For the last several years, Colville tribal member Darren McCrea has been expressing concern to anyone who would listen that trees across the planet are dying.
Last month, McCrea’s observations were published in Western Forester, the official publication of the Society of American Foresters Northwest Office in an article written and supported by Umatilla Tribal member Don Motanic, a technical specialist with the Inter-tribal Timber Specialist.
McCrea has seen changes throughout his lifetime on his family’s allotment on the Spokane Reservation, and he attributes the changes to the increase in carbon dioxide levels across the globe.
“Pre-industrial revolution, our CO2 sat at 280 part per million. Today it sits at 419,” said McCrea. “That is one point shy of a 50 percent increase. Those elevated levels are forcing our vegetation to grow at an accelerated rate. It’s a fact.”
In the Western Forester article, Motanic points out research “has confirmed Darren’s observations that CO2 levels could be affecting the growth patterns of a tree’s leaves and needles.”
McCrea, a longtime forestry technician and logger, came to his understanding of the effects of CO2 on plant growth in an unorthodox way. Running one of the first medical marijuana grows in Washington in 2003, McCrea would pump CO2 into his grow room to accelerate the plant growth. It worked, he said - though he was raided and sent to jail for a short time.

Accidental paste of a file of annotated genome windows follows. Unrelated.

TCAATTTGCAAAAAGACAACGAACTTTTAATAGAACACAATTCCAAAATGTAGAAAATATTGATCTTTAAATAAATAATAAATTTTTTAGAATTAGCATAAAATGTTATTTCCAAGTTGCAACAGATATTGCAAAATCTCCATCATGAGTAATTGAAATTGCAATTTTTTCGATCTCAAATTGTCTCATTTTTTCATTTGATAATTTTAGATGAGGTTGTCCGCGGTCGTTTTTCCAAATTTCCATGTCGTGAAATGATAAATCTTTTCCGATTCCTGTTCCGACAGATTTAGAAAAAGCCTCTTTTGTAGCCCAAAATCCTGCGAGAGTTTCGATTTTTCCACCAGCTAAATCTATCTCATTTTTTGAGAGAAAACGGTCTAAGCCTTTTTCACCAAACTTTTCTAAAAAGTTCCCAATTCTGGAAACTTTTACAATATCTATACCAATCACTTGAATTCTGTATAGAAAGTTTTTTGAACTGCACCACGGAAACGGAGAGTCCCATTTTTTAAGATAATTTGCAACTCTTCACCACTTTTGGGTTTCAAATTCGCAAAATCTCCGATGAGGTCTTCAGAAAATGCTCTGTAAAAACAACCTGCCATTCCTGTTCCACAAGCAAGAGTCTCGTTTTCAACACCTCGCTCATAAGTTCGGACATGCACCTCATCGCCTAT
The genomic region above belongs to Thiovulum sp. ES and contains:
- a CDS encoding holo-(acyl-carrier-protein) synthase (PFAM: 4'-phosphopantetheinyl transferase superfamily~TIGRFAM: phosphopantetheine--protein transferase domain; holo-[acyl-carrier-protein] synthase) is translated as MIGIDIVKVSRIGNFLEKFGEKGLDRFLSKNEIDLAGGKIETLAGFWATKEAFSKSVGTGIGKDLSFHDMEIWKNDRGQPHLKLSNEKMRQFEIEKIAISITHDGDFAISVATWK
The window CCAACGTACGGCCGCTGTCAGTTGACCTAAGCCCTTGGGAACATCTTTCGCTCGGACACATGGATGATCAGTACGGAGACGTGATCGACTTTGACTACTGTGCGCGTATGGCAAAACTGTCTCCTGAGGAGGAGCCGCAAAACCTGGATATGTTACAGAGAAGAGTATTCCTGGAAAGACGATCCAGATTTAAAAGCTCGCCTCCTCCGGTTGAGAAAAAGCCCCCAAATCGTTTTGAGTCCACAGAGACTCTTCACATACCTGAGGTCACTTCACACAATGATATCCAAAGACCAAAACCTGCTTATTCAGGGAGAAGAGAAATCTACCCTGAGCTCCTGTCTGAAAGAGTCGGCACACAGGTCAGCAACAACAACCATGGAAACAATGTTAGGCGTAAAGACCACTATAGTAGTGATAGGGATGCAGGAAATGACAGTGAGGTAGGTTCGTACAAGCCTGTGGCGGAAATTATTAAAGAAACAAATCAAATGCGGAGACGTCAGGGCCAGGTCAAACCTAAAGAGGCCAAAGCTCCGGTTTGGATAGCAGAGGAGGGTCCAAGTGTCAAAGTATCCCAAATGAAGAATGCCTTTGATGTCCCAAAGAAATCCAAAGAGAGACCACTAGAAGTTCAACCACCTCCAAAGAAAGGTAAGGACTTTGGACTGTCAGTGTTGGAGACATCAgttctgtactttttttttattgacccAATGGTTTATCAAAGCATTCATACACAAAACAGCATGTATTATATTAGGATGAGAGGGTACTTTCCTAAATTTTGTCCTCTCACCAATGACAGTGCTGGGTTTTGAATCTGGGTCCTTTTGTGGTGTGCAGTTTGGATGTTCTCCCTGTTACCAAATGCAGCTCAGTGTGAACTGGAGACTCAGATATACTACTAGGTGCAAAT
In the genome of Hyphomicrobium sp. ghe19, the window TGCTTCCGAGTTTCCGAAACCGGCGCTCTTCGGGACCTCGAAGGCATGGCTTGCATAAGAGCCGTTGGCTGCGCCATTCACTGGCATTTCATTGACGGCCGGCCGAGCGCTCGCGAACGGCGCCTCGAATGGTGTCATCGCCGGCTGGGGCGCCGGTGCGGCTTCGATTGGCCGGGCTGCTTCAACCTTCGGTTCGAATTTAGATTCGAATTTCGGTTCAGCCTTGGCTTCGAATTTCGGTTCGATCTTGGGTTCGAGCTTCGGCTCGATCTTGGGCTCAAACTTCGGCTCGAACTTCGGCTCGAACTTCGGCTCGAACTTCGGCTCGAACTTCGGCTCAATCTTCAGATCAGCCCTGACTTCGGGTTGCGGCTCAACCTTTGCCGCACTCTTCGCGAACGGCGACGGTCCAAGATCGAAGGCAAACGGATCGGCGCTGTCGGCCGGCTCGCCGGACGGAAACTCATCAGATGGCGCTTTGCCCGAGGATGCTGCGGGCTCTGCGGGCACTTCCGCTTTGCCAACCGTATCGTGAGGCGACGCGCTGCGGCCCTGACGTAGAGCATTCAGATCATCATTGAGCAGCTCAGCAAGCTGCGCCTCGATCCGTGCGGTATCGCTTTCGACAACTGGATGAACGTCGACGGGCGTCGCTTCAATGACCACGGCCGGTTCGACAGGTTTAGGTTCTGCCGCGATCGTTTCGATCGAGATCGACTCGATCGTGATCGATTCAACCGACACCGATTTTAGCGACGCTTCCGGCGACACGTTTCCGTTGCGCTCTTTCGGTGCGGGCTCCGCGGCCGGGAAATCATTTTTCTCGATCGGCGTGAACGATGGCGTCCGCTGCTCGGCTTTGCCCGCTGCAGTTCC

When he applied the knowledge to his observations, he began to form his understanding of the effects of elevated levels of CO2 across the world.
Amongst his observations, McCrea notes trees are growing too fast. Their roots are unable to keep up with the growth and provide sufficient nutrients to the plants, he said, so the roots are shallow and insufficient to support the new growth and the limbsbecome brittle and more susceptible to damage.
McCrea also notes tree limbs are curling up and needles are deforming into needle clusters at the end of a branch rather than in distribution on the branch. Rather than shed the needles every 2 to 3 years, which is typical for pine trees in our region, according to McCrea, the trees hold onto their needles for six years or more.
“Right now those trees out there that those firefighters are fighting to save have twice the amount of needles on them than they historically had,” said McCrea.
The needles themselves are more brittle and missing a cuticle covering, said McCrea. “Indian country has weaved with one pine needle at a time, forever. If they pulled apart that easy, they would not have been used. If they turned to powder when dry, they would not have been used.”
“Our vegetation is dead,” said McCrea. “Our people are way out away from anywhere else. We are not going to have any food. We need to start looking at these things ... We need to start looking at food sovereignty. We have a couple hundred thousand acres of irrigated farmland along the Columbia. My suggestion, my plea is to reach out to farmers and start creating food for the people.”